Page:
- Classroom Management Tutorial
- Classroom Mngmt - Home
- Classroom Mngmt - Introduction
- Levels of Classrooms
- Behavioral Problems
- Non-Behavioral Factors
- Tackling Behavioral Problems
- Creating Positive Learning Environment
- Escalating a Problem
- Identifying Strengths & Weakness
- Kaizen Techniques
- Judge Your Progress
- Classroom Management Resources
- Classroom Mngmt - Quick Guide
- Classroom Mngmt - Resources
- Classroom Mngmt - Discussion
- Selected Reading
- UPSC IAS Exams Notes
- Developer's Best Practices
- Questions and Answers
- Effective Resume Writing
- HR Interview Questions
- Computer Glossary
- Who is Who
Classroom Management - Introduction
A group of people coming together to learn a common subject or topic under the guidance of an instructor is called a class. The people taking the instructions are called students or pupil and the place where the instruction takes place is called the classroom.
Ensuring positive learning environment in a classroom so that teaching takes place smoothly and successfully is called classroom management.
Need for Classroom Management
As per our definition, classroom management is necessary to ensure the following −
- Students have some new take away from each class
- There is no disruption in the class
- All learning outcomes for the session are met
Whether you are already a teacher or plan to take up teaching, you know that every teacher goes to a class equipped with a lesson plan. This lesson plan ensures timely completion of class syllabus. However, to adhere to the lesson plan successfully, you must manage your classroom like a pro. If you fail to do that, your class will stray into unwarranted territory. And if this continues even for 2 or 3 sessions, you and your class will struggle to complete the syllabus.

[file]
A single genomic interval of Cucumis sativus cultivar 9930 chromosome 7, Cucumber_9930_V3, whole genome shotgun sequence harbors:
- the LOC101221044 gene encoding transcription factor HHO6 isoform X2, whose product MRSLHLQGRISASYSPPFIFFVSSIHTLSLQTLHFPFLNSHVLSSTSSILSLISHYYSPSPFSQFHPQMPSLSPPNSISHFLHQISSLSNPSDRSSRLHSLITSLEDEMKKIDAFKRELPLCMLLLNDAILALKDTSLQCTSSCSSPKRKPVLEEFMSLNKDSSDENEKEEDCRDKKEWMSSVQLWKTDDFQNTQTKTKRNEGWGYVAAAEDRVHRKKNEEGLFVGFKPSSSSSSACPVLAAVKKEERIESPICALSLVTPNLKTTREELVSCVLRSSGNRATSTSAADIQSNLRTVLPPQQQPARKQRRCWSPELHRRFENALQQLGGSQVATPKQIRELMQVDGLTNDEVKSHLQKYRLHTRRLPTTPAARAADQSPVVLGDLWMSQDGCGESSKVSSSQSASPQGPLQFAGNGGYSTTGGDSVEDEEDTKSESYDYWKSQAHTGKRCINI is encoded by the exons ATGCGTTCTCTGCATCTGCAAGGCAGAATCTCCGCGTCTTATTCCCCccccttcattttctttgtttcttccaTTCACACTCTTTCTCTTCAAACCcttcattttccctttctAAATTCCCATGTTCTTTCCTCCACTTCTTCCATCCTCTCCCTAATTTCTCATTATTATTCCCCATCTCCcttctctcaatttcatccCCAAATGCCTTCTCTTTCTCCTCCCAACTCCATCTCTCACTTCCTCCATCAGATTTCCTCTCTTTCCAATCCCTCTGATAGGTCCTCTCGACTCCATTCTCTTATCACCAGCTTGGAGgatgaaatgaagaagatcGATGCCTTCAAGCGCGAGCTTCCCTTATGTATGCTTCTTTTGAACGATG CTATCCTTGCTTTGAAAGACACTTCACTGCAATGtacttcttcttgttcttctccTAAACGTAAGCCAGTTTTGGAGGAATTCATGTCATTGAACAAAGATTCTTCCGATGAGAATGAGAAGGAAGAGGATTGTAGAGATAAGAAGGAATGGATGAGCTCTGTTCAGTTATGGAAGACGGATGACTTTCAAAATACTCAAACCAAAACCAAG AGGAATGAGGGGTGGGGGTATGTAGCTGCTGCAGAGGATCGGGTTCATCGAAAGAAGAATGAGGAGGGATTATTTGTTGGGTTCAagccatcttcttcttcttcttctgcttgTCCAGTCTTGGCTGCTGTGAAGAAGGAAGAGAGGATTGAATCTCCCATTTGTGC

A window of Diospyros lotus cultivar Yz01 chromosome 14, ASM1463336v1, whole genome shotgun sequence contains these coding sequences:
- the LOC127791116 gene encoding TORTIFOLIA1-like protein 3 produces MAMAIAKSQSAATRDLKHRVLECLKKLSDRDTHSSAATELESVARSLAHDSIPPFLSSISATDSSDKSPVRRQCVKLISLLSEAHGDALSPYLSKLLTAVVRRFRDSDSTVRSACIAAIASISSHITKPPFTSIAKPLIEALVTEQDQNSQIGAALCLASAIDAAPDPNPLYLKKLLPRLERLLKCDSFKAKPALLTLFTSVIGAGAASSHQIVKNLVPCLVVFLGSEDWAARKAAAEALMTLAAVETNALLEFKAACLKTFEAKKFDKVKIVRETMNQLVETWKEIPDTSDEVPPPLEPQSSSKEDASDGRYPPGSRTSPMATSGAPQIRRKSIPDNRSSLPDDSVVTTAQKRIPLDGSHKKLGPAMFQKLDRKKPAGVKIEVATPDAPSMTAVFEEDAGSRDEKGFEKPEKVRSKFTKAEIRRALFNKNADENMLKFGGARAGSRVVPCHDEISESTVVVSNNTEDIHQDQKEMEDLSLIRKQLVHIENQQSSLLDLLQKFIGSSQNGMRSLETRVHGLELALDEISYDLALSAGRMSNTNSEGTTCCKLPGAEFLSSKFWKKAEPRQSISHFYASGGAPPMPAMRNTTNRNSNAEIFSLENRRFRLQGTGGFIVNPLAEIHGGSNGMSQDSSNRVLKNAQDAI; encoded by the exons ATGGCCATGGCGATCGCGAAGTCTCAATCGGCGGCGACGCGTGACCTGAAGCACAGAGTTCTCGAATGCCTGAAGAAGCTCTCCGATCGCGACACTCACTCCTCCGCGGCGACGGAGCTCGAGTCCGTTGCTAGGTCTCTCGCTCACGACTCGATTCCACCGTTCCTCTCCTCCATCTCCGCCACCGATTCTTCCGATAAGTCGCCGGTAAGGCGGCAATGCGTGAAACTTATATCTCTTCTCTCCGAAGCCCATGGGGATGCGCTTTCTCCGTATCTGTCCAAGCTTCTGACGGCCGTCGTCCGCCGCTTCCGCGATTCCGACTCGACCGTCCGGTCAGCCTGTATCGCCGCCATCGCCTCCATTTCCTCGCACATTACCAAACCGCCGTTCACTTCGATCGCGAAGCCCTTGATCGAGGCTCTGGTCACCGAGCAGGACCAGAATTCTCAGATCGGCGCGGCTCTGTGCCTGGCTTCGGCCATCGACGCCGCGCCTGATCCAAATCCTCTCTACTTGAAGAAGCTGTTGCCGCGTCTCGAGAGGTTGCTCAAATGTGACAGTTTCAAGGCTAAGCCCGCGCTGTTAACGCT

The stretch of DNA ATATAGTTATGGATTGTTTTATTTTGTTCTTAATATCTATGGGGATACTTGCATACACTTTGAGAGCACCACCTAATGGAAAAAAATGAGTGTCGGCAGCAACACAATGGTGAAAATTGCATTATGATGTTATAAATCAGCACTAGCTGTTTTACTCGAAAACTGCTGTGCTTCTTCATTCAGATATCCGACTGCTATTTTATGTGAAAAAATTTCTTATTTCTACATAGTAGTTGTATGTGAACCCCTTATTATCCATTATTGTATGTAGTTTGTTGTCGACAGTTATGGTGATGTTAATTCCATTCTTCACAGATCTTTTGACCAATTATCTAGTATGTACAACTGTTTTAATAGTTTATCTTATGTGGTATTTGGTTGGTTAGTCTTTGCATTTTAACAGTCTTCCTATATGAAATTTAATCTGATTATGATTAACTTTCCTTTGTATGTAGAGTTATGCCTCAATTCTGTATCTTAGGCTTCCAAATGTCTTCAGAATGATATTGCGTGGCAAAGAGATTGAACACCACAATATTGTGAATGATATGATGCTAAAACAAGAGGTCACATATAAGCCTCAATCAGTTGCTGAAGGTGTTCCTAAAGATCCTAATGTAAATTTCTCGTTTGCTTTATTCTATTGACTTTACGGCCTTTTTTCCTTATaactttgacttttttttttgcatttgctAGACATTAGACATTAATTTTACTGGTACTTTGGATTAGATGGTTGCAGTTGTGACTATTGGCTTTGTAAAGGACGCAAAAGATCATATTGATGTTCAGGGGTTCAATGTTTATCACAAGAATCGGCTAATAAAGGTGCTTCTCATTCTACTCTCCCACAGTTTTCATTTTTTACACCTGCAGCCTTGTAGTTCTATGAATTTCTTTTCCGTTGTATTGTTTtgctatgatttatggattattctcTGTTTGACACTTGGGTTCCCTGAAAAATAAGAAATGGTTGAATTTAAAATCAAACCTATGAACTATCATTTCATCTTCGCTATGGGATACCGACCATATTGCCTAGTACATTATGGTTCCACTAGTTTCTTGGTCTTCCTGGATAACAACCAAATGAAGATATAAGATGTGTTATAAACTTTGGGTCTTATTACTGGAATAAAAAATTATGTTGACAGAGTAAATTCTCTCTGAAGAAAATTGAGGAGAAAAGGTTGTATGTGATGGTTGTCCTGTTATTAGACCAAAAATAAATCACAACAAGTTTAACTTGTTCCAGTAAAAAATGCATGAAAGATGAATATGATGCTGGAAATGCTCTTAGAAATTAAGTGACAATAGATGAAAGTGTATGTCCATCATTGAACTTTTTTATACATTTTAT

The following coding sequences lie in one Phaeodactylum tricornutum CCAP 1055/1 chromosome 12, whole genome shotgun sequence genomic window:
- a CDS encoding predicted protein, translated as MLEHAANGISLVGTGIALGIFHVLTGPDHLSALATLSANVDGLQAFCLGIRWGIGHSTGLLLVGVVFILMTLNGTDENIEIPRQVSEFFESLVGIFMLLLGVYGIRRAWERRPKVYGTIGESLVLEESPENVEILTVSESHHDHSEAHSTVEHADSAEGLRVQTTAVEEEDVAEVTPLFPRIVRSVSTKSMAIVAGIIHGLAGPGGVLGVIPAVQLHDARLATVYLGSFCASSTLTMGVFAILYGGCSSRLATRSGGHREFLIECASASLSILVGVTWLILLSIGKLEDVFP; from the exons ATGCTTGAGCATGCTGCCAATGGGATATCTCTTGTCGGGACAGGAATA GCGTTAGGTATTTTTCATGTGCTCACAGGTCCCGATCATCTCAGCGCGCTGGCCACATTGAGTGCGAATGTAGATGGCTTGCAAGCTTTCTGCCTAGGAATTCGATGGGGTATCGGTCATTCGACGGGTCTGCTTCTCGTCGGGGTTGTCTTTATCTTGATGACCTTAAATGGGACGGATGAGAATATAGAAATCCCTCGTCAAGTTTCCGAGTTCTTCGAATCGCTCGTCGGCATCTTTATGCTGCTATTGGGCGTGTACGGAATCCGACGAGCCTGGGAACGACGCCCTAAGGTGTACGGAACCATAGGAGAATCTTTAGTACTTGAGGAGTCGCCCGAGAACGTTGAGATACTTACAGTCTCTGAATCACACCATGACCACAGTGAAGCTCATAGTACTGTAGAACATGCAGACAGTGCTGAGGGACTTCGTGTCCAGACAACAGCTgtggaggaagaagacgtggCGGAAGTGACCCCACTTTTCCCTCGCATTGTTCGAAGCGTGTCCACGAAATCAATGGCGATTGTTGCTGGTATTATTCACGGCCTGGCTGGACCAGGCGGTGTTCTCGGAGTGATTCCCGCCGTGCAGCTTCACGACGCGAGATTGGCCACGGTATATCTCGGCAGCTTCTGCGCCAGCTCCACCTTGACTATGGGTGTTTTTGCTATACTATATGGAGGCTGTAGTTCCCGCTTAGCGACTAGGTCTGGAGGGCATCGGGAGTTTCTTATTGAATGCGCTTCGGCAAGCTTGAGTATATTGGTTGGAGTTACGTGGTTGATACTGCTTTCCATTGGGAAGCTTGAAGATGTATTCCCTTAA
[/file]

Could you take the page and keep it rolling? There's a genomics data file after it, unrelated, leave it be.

Creating a Classroom Management Plan
As a teacher you need to think ahead, without getting caught in daily classroom activities like taking attendance, resolving disputes, etc. These activities can eat into your lesson time, so always keep the bigger picture in mind and try to minimize time spent in nonteaching activities. To manage your classroom time well, create a classroom management plan of your own. This plan should include −
- Classroom rules that must be followed
- What should be the warning for each act of indiscipline
- Step to be taken if warning bears no fruit
- Criteria for escalating or de-escalating an issue
Unlike a lesson plan, which cannot be altered, a classroom management plan should be dynamic and take into account your progress with the syllabus thus far. For example, if you could not complete the targeted topics, plan to make up in the next class by cutting on other daily activities. Also, never plan for the full length of your classroom session. So, if you have a 40 minutes class, plan only for 30-35 minutes. You will spend a couple of minutes in reaching the class too!!
Advantages of Classroom Management
Teaching is 60% knowledge and 40% class management. If you are able to manage your class well, you will be a better teacher in the eyes of students, colleagues and school management. If that doesn’t convince you, here are some other tangible advantages of classroom management −
- You will complete syllabus in time
- You will be able to inculcate discipline in the students
- Students will learn positive classroom manners
- You will have a better relationship with your students
A Disadvantage of Classroom Management
As teachers, we must look at both sides of the coin. Classroom management principles provide a very structured learning environment, which ensures that all learning goals are achieved. But that also leaves very little scope for open discussions. It has been proved beyond doubt that open discussions encourage creative and lateral thinking in students. They learn to apply their learning to real life scenarios.
You can turn this disadvantage of too-structured learning on its head by pacing the classes such that you have ample time to have open discussions too. For example, you can allocate one session after finishing a chapter to freewheeling discussions. But consider holding your class in the open or in large rooms so that you don’t disrupt other classes around you.